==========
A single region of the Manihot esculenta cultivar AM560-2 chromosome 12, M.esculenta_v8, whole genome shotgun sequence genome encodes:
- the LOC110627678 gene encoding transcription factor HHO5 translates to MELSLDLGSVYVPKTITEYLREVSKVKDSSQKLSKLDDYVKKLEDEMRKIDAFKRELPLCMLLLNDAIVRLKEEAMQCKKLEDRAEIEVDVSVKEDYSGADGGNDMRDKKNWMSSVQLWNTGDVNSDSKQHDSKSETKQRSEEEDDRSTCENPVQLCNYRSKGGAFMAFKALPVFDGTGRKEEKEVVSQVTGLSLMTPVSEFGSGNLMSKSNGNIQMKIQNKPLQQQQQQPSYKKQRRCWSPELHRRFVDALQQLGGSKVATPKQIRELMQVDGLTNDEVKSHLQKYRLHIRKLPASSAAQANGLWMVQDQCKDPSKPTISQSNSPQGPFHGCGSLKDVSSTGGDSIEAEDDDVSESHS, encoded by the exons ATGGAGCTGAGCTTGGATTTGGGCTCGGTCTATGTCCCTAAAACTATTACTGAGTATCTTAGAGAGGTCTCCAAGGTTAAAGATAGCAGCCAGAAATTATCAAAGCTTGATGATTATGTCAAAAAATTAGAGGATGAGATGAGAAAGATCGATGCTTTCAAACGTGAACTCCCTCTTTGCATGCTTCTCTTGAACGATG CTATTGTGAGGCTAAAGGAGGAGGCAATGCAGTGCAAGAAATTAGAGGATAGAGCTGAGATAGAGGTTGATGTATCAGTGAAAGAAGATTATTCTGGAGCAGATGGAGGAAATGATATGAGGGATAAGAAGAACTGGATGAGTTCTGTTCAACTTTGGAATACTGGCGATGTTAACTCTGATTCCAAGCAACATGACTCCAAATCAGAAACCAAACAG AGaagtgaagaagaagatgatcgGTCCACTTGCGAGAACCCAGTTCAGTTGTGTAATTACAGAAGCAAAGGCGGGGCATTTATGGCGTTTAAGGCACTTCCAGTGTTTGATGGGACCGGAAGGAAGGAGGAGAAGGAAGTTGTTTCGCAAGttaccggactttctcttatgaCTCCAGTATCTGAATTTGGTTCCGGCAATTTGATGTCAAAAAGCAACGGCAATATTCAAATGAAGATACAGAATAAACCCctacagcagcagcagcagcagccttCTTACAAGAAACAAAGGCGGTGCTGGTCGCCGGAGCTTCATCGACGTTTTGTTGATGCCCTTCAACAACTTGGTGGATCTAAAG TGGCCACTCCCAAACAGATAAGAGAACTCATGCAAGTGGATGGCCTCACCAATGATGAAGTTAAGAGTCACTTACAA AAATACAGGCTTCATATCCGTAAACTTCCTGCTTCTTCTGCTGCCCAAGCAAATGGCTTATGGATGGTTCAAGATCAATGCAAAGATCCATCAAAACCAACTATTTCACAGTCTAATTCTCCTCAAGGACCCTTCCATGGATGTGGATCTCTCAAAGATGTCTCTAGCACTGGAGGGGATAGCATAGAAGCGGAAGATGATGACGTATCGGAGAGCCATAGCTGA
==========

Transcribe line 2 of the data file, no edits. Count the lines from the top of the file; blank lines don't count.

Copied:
- the LOC110627678 gene encoding transcription factor HHO5 translates to MELSLDLGSVYVPKTITEYLREVSKVKDSSQKLSKLDDYVKKLEDEMRKIDAFKRELPLCMLLLNDAIVRLKEEAMQCKKLEDRAEIEVDVSVKEDYSGADGGNDMRDKKNWMSSVQLWNTGDVNSDSKQHDSKSETKQRSEEEDDRSTCENPVQLCNYRSKGGAFMAFKALPVFDGTGRKEEKEVVSQVTGLSLMTPVSEFGSGNLMSKSNGNIQMKIQNKPLQQQQQQPSYKKQRRCWSPELHRRFVDALQQLGGSKVATPKQIRELMQVDGLTNDEVKSHLQKYRLHIRKLPASSAAQANGLWMVQDQCKDPSKPTISQSNSPQGPFHGCGSLKDVSSTGGDSIEAEDDDVSESHS, encoded by the exons ATGGAGCTGAGCTTGGATTTGGGCTCGGTCTATGTCCCTAAAACTATTACTGAGTATCTTAGAGAGGTCTCCAAGGTTAAAGATAGCAGCCAGAAATTATCAAAGCTTGATGATTATGTCAAAAAATTAGAGGATGAGATGAGAAAGATCGATGCTTTCAAACGTGAACTCCCTCTTTGCATGCTTCTCTTGAACGATG CTATTGTGAGGCTAAAGGAGGAGGCAATGCAGTGCAAGAAATTAGAGGATAGAGCTGAGATAGAGGTTGATGTATCAGTGAAAGAAGATTATTCTGGAGCAGATGGAGGAAATGATATGAGGGATAAGAAGAACTGGATGAGTTCTGTTCAACTTTGGAATACTGGCGATGTTAACTCTGATTCCAAGCAACATGACTCCAAATCAGAAACCAAACAG AGaagtgaagaagaagatgatcgGTCCACTTGCGAGAACCCAGTTCAGTTGTGTAATTACAGAAGCAAAGGCGGGGCATTTATGGCGTTTAAGGCACTTCCAGTGTTTGATGGGACCGGAAGGAAGGAGGAGAAGGAAGTTGTTTCGCAAGttaccggactttctcttatgaCTCCAGTATCTGAATTTGGTTCCGGCAATTTGATGTCAAAAAGCAACGGCAATATTCAAATGAAGATACAGAATAAACCCctacagcagcagcagcagcagccttCTTACAAGAAACAAAGGCGGTGCTGGTCGCCGGAGCTTCATCGACGTTTTGTTGATGCCCTTCAACAACTTGGTGGATCTAAAG TGGCCACTCCCAAACAGATAAGAGAACTCATGCAAGTGGATGGCCTCACCAATGATGAAGTTAAGAGTCACTTACAA AAATACAGGCTTCATATCCGTAAACTTCCTGCTTCTTCTGCTGCCCAAGCAAATGGCTTATGGATGGTTCAAGATCAATGCAAAGATCCATCAAAACCAACTATTTCACAGTCTAATTCTCCTCAAGGACCCTTCCATGGATGTGGATCTCTCAAAGATGTCTCTAGCACTGGAGGGGATAGCATAGAAGCGGAAGATGATGACGTATCGGAGAGCCATAGCTGA